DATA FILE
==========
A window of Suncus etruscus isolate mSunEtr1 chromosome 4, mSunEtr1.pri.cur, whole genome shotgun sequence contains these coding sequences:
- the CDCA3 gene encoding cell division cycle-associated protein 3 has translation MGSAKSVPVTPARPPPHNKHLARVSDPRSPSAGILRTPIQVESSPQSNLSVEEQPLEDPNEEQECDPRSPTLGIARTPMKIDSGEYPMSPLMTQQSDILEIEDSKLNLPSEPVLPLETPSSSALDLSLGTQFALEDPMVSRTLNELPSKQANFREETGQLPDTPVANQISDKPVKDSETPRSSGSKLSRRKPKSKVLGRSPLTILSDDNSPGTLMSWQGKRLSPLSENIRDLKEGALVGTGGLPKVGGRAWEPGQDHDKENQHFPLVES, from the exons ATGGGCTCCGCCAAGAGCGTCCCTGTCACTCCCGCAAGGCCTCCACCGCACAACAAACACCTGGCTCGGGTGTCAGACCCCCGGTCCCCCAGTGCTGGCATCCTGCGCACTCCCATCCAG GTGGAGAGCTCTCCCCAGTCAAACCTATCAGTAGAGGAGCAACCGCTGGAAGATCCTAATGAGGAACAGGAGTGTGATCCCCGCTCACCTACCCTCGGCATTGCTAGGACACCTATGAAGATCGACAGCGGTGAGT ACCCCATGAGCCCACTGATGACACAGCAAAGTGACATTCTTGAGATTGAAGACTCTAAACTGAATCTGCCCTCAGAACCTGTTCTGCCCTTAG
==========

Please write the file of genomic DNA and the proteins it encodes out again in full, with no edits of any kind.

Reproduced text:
A window of Suncus etruscus isolate mSunEtr1 chromosome 4, mSunEtr1.pri.cur, whole genome shotgun sequence contains these coding sequences:
- the CDCA3 gene encoding cell division cycle-associated protein 3 has translation MGSAKSVPVTPARPPPHNKHLARVSDPRSPSAGILRTPIQVESSPQSNLSVEEQPLEDPNEEQECDPRSPTLGIARTPMKIDSGEYPMSPLMTQQSDILEIEDSKLNLPSEPVLPLETPSSSALDLSLGTQFALEDPMVSRTLNELPSKQANFREETGQLPDTPVANQISDKPVKDSETPRSSGSKLSRRKPKSKVLGRSPLTILSDDNSPGTLMSWQGKRLSPLSENIRDLKEGALVGTGGLPKVGGRAWEPGQDHDKENQHFPLVES, from the exons ATGGGCTCCGCCAAGAGCGTCCCTGTCACTCCCGCAAGGCCTCCACCGCACAACAAACACCTGGCTCGGGTGTCAGACCCCCGGTCCCCCAGTGCTGGCATCCTGCGCACTCCCATCCAG GTGGAGAGCTCTCCCCAGTCAAACCTATCAGTAGAGGAGCAACCGCTGGAAGATCCTAATGAGGAACAGGAGTGTGATCCCCGCTCACCTACCCTCGGCATTGCTAGGACACCTATGAAGATCGACAGCGGTGAGT ACCCCATGAGCCCACTGATGACACAGCAAAGTGACATTCTTGAGATTGAAGACTCTAAACTGAATCTGCCCTCAGAACCTGTTCTGCCCTTAG